Our immune cells become less able to fight off infections as we get older.
Viktoriia Hnatiuk/ Shutterstock
These drugs may help slow or reverse immune system decline.
The consequences of flu infection are much worse in asthmatics, here's why.
They’re not perfect, but flu shots are still good to get.
AP Photo/David Goldman
The 2018-2019 flu season was less deadly than the last. But the pattern of infection was unusual, thanks to the various strains circulating and the way flu shots work over time.
An Atlanta hospital set up a mobile ER to deal with the large number of flu cases.
AP Photo/David Goldman
Part of the problem was a mismatch between the influenza strains circulating and the vaccine available. Here's how annual flu shots are formulated.
People and animals live side by side – and can have pathogens in common.
No one then knew a virus caused the 1918 flu pandemic, much less that animals can be a reservoir for human illnesses. Now virus ecology research and surveillance are key for public health efforts.
Could the yearly flu shot become a thing of the past?
AP Photo/Darron Cummings, File
Flu virus mutates so quickly that one year's vaccine won't work on the next year's common strains. But rational design – a new way to create vaccines – might pave the way for more lasting solutions.
The flu vaccine doesn’t cover all strains of the flu that exist.
There are many flu strains, and those strains can also change and mutate.
What can a single person’s flu infection tell you about how the virus changes around the world?
Xue and Bloom
New genetic technologies are letting us look at flu evolution right where it starts: within individual people, while they're sick.
Computers may play an important role in preparing us for the next viral outbreak – whether flu or Ebola.
UW Institute for Protein Design
This antivirus software protects health, not computers. Researchers are beginning to combat deadly infections using computer-generated antiviral proteins – a valuable tool to fight a future pandemic.
What if it wasn’t back to the drawing board every year for a new flu shot?
Flu virus mutates so quickly that one year's vaccine won't work on the next year's common strains. But a new way to create vaccines, called 'rational design,' might pave the way for more lasting solutions.
GMOs may very well have filled up that syringe.
Syringe image via www.shutterstock.com
Public health experts enlist the molecular biology tools that create genetically modified organisms – as well as the GMOs themselves – in the fight against emerging infectious diseases.
Why the low uptake?
If people are avoiding the flu jab because last year's protection wasn't great, that would be a mistake.
The more we take antibiotics, the more likely we are to have superbugs down the line.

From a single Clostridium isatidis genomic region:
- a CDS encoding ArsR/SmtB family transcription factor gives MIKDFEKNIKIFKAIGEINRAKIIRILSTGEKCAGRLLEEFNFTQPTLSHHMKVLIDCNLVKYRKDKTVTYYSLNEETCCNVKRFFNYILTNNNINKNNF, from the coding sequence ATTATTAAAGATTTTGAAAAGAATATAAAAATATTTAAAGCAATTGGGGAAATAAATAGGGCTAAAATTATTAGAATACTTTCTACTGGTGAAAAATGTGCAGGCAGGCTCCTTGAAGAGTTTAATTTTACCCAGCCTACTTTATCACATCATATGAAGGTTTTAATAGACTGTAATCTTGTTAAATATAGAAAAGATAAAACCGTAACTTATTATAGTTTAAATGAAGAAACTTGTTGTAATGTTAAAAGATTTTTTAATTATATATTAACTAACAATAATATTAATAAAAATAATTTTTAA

Antibiotics can prevent serious harm and stop infections becoming fatal. But they won't kill common cold and flu viruses, and careless overprescribing by doctors can do more harm than good.
Children in particular experience a multitude of viral illnesses during their early years.
Viruses cause all kinds of infections from relatively mild cases of the flu to deadly outbreaks of Ebola. Clearly, not all viruses are equal and one of these differences is when you can infect others.
There is no such thing as an ideal flu shot. But that doesn’t mean you should skip it.
Sherry Yates Young/Shutterstock
On December 3, the US Centers for Disease Control and Prevention (CDC) issued a Health Alert Network advisory indicating a possible strain mismatch in this year’s vaccine. After the usual brief flurry…
Flavour is another thing.
Ginseng, the root of the plant Panax ginseng, is one of the most commonly used herbal medicines and is often sold as an over-the-counter remedy for fatigue. Although it has been used by humans for thousands…
That crystal ball we ordered? New flu model helps predict future strains.
Influenza viruses rapidly evolve in shape, making it hard to develop protective vaccines against them. Despite a great deal of study, scientists have been at a loss to forecast their evolution in any detail…
Viral workload: how did H7N9 make the human-to-human leap?
The H7N9 virus is thought to have been transmitted between a 60-year-old man in China and his 32-year-old daughter, who cared for him. Experts said she had been previously healthy and, unlike her father…
The H7N9 flu virus killed more than a third of people who were admitted into hospital, according to new estimates published…
One of three major types of the flu viruses that infect people, influenza A ranges from H1 to H17 and from N1 to N9.
Facts about Flu - Ever wondered what flu classifications mean? Read on. The pandemic influenza strain, or swine flu, that spread globally in 2009 was referred to as H1N1 and the new bird flu currently…